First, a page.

Nina Murray: A Season of Gathering
I'm not sure if I've had a season of scattering or of gathering―and aren't those two really the same thing?―but I did come in contact with many new poets.
Whitney Jones delivers nothing short of a reckoning in her debut The Old Works (Heartland Review Press, 2018). Jones is a poet of the coal country, where “the old works” is both a reference to a specific exhausted mine, and a pun on the persistence of the community coal mining still barely sustains. In resonant, assured lines, Jones chronicles the natural―and metaphysical―”process of sinking/into sediment, of standing/under pressure” on the ground that is literally slipping from under her speaker's feet. “[B]y the time your kids/are old enough to remember,/they won’t.”
Another debut from Heartland Review Press is Ted Higgs’ chapbook Archipelago (Heartland Review Press, 2016), followed by the 2019 release of his full-length collection Plank by Plank (Heartland Review Press, 2019). I read these back-to-back, and am glad to have done so. Archipelago references the Greek islands around the mainland town of Sounion, near where Higgs began his overseas Army career. The poems in this volume are haunted by love--sometimes desperate, sometimes tentative and half-recognized through the scrim of mythos Higgs erects. The speaker’s knowing poise―“Take up your shield, my friend, the time has passed/for reverie”―tints Higgs’ world with melancholy. In Plank by Plank, the sentiment persists: it is a book of experience, a chronicle of arrivals to places that are not what they seem, or what they had been imagined.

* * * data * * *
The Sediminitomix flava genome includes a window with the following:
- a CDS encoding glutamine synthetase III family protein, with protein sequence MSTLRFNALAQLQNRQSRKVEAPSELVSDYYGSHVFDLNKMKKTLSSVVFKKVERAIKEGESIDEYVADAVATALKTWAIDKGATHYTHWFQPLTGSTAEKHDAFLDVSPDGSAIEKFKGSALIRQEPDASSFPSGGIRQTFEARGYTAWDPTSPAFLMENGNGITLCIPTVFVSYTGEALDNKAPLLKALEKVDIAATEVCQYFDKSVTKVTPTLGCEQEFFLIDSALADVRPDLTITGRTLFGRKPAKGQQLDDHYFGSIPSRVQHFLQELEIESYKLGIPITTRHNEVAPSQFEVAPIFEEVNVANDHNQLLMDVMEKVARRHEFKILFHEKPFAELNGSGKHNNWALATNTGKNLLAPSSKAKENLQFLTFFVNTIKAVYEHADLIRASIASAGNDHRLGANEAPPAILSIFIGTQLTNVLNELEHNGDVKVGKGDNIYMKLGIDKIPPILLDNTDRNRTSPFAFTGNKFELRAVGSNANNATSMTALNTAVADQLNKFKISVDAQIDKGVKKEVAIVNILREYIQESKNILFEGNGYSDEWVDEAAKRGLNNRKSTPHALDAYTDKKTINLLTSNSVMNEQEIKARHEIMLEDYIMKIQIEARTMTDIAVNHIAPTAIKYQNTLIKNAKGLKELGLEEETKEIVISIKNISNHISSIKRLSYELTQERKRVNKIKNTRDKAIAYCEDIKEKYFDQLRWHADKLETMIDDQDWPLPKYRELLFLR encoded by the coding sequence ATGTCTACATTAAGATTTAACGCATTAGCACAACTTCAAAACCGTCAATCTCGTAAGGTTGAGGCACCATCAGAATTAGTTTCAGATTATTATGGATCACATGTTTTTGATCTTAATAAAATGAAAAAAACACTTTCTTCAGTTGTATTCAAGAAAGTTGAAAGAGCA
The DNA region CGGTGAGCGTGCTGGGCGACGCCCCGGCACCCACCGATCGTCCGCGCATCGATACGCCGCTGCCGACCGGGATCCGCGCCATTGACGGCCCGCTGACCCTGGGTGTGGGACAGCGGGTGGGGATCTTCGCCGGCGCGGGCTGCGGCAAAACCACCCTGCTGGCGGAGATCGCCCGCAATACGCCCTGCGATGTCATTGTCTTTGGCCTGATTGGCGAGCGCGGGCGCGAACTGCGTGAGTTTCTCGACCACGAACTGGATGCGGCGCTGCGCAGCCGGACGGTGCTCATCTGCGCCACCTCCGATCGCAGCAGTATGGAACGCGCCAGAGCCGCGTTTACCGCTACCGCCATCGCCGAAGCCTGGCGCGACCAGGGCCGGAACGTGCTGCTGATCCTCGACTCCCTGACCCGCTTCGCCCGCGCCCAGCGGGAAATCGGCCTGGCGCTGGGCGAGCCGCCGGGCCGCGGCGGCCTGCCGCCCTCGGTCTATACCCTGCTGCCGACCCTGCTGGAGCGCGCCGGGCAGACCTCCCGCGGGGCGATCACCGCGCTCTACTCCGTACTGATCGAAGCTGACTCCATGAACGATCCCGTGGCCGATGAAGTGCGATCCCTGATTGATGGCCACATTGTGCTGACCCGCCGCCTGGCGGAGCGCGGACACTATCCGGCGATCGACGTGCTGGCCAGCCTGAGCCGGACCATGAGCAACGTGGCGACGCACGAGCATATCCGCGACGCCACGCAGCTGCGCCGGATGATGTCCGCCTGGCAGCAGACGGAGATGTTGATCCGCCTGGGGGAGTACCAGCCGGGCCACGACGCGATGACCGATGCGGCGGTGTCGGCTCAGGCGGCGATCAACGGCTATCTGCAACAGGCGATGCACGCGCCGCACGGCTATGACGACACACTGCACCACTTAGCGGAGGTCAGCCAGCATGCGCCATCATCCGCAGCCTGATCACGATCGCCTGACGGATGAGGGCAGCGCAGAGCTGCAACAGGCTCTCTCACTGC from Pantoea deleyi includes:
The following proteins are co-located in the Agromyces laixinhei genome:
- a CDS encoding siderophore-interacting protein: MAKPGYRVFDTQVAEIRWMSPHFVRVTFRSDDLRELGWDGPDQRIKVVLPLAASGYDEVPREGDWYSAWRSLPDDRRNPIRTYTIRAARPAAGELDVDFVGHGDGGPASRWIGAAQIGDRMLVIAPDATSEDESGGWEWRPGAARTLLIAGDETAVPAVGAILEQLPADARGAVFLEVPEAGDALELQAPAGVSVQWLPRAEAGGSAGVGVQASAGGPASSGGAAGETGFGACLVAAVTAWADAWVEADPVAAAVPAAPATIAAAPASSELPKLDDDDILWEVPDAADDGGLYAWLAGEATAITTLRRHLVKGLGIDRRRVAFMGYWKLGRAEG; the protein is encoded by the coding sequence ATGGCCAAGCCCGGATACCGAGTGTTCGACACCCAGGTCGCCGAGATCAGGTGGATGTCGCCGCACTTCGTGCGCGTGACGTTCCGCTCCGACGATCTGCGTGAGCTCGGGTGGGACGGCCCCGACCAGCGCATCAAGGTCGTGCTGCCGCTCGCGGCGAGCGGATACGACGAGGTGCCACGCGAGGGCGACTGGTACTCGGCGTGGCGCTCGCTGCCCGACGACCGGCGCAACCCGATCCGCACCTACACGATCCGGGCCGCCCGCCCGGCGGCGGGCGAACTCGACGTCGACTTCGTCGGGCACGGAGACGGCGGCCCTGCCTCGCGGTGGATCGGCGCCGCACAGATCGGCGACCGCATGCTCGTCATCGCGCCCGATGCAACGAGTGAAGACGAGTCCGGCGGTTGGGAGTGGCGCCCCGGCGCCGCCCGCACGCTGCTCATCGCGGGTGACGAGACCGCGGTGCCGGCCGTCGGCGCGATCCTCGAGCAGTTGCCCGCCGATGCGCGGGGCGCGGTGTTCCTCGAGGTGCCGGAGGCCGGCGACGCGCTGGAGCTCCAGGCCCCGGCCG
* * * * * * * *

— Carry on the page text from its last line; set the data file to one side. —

Love is also at the center of Jessica Mehta's forthcoming Bad Indian (Brick Mantle Books, 2020). Bad Indian is Mehta's ardent ode to the woman she chronicles herself becoming: the protagonist of her own life. A hero. A someone who knows, with supreme clarity and in full possession of metaphor, what her “desires are worth.” Someone, crucially, who looks back without undue guilt, dissects shame, calls injustices by name, and can say to herself and the one she loves, “neither of us/are the wrong kind of Indian.”
David Nilsen: Into the Sparkling White
“The world is a Russian / Wood of wolves and white,” writes Cynthia Cruz in the poem “Ghost” from her 2018 collection Dregs (Four Way Books). “Where among the shattered / Voices are you?”
Across several collections now, Cruz has juxtaposed the sparkling white of her frozen childhood diorama against the dark abyss of an adult mind left trying to cope with the persistent cold of that static ice age. Cruz is a poet obsessed with the wounds and wonders of youth, and the winter imagery of her work traps her early years in a snowglobe she rolls and ponders throughout her poems. In both How the End Begins and Dregs, she redeems the teenage-tragic tenor of her themes with a sincerity of voice and total commitment to her vision. These poems are a swirling blizzard of atmospheric synthesizers, cruel fairy tales, feathered morbidity, and the aching beauty of loneliness.
Reviews of Andre Aciman’s 2007 novel Call Me By Your Name (and its 2017 movie adaptation by Luca Guadagnino) often refer to variants of agony: “the agony and ecstasy of young love” (Entertainment Weekly), “the agony…of waiting and wondering” (Screencrush), and so on. But agony-philes may find Find Me, Aciman’s recently released sequel to CMBYN, disappointingly…satisfying, which is to say not very satisfying at all. Find Me is short on agony because it’s short on foreplay in both form and content. In CMBYN, Elio spends page after luscious page reeling from a single shoulder-squeeze, still half a book away from consummating his affair. In Find Me, by contrast, Elio meets an older man at a concert, gives their initial flirtation a lukewarm review (“It was the kind of talk that was not as oblique as I would have wished”—right, same!), and then, a mere ten pages later, finds himself wondering, about this same love interest: “Could two people who’d basically spent less than four hours together still have so few secrets from each other?” I mean…could they? Could they really? Suffice it to say, no peaches were harmed (or…honored?) in the making of Find Me, because the lovers aren’t separated long enough to get horny for foodstuffs.